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Fiat 500 Cult TwinAir 105 Review

Fiat 500 Cult TwinAir 105

What's good? Good performance, respectable economy, as cute as ever.


The Fiat 500 is one of the most successful cars Fiat has ever made. Initially, the 500 was launched as a BMW Mini competitor, but over the years it has evolved into much more. Now, you can buy a 500C (convertible), 500L, 500L TREKKING, and 500L MPW. You could make a case for the 500 brand having been milked beyond capacity, but each version of the car is excellent, and people keep buying them. For 2014, Fiat have updated the regular 500 super mini with some fresher engines and interior trims. Cult is now the top dog trim level, overtaking Lounge. I've been driving the 0.9 TwinAir version of this car for 7 days. What's it like? Let's find out.


The new Fiat 500 is externally identical to the 2013 version. Aside from new alloy wheel designs, there's little to distinguish a 2014 model from a 2013 model, that is unless you have the car I have. In Cult trim, the 500 gets unique gloss black trim around the rear lights, a slightly revised front bumper, and as noted, fresher alloy wheels (these are 16-inch versus the Lounge's 15-inch alloys). The result of this is a 500 that is as cute as ever. I still feel that the 500 sits too high, though, and this is even more obvious with 16-inch alloys. The arch gap really would benefit from being closed up a little. Still, there is reason for the 500 sitting high, so let's move on to that...


The new Fiat 500 is as joyous to drive as ever. Around town, the tight turning circle, sharp throttle responsive and well weighted steering allowed me to nip in and out of traffic easily, and park extremely quickly. Visibility is also excellent, thanks to a fairly large rear window. There is a larger than average blind spot behind the driver, though, due to the raking back pillars.

The highlight of this car is the revised engine. The 0.9-litre turbocharged petrol engine now produces 104 bhp which is 20 bhp more than the previous version. Torque remains the same, at 107 lb /ft, but that extra horsepower gifts the little 500 with genuinely brisk pace. Also, much to the joy of 500 drivers everywhere, this version gets a six-speed manual gearbox which allows the 500 to be exceptionally refined on the motorway. This also improves economy, but I'll get on to that below. The six-speed gearbox is slick to use and the ratios in 1st, 2nd, 3rd and 4th are short, so there's always plenty of power around town. 5th and 6th are longer, which keeps the revs low at speed.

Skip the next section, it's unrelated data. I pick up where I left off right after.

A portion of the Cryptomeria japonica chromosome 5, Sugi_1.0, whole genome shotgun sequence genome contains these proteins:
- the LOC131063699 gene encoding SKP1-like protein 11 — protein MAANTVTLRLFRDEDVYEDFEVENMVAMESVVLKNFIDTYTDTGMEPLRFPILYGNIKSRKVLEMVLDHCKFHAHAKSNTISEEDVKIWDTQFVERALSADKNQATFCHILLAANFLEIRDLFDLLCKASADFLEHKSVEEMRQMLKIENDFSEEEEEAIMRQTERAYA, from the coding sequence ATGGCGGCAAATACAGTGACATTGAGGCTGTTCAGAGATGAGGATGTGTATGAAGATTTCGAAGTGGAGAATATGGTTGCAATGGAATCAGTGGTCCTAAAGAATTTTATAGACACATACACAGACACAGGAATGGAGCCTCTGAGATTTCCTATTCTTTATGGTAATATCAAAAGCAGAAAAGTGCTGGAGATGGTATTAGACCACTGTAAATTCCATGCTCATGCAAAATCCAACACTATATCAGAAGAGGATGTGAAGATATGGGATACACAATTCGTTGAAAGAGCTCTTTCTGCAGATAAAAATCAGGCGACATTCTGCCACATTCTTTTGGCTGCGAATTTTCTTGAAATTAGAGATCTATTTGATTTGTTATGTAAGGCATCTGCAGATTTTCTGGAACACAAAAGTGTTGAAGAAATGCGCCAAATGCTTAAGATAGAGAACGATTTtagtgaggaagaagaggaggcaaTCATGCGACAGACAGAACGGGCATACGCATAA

There are two modes for driving - Eco and Sport. Eco numbs the power output to deliver better economy, whilst sport sharpens everything up.


As standard, Cult trim has leather seats. These are nice and comfortable, if a little firm, and the leather wrapped steering wheel and leather wrapped gear knob add an extra touch of class. The cars dash is dominated by a neat looking TFT screen that will also come as standard in S trim. Surprisingly, this TFT screen can display boost pressure, which is interesting on a city car.

The driving position is good, too. You sit fairly high which gives you good visibility of the road. The steering wheel is height and reach adjustable, and there's plenty of space up front, as well as cup holders. In the rear, leg room is good, but this car still suffers from a small boot - 185-litres isn't exactly impressive.

Running Costs

So how has the addition of a sixth gear and a revised engine benefited fuel economy?

Fiat claims that the 0.9 TwinAir 500 will return a combined fuel economy of 67.3 miles per gallon, which is not class leading, but respectable. During my 200 mile round trip test, the car averaged 63.3 miles per gallon, but my 500 was brand spanking new and hadn't been run in. I used a combination of Eco and Sport driving modes to achieve this. You can easily achieve high 50s in the 500 so long as you change gear below 3500 rpm. The engine is strong enough to pull the 500 at these revs anyway.

In terms of road tax, this version qualifies for free tax. It has a CO2 output of 99 g/km, which is certain to appeal to downsizers and current TwinAir drivers.

Trim and Equipment

Cult trim is the new top dog in the 500 world. Standard equipment includes leather seats, a TFT digital display, 16-inch alloys, gloss black rear light detailing, climate control, rear parking sensors, fixed glass sunroof and a multi-function leather steering wheel.

In other words, the Cult has everything you will ever need for a relaxed journey. 


I have been extremely impressed with this version of the Fiat 500. Previous TwinAir 500's had economy and performance shortcomings, but not this one. The engine is now refined thanks to the six-speed gearbox and the extra 20 bhp transforms the 500 into a genuinely brisk little ride. The 500 is also hands down more comfortable than a Mini One of Mini Cooper, and Cult trim makes you feel a little special thanks to the leather seating and TFT display.

Having said that, the TwinAir version is still no match for the MultiJet diesel. This engine has better fuel economy and similar real-world performance. If you do a lot of miles, that is the engine I would choose. For town driving, though, the TwinAir is a great unit.

Is Cult trim worth it over Lounge? That's a tough question. I think it is. The residuals on a Cult 500 will be better than average and the additional equipment is generous for the bump in price.

Overall, this car is highly recommended.

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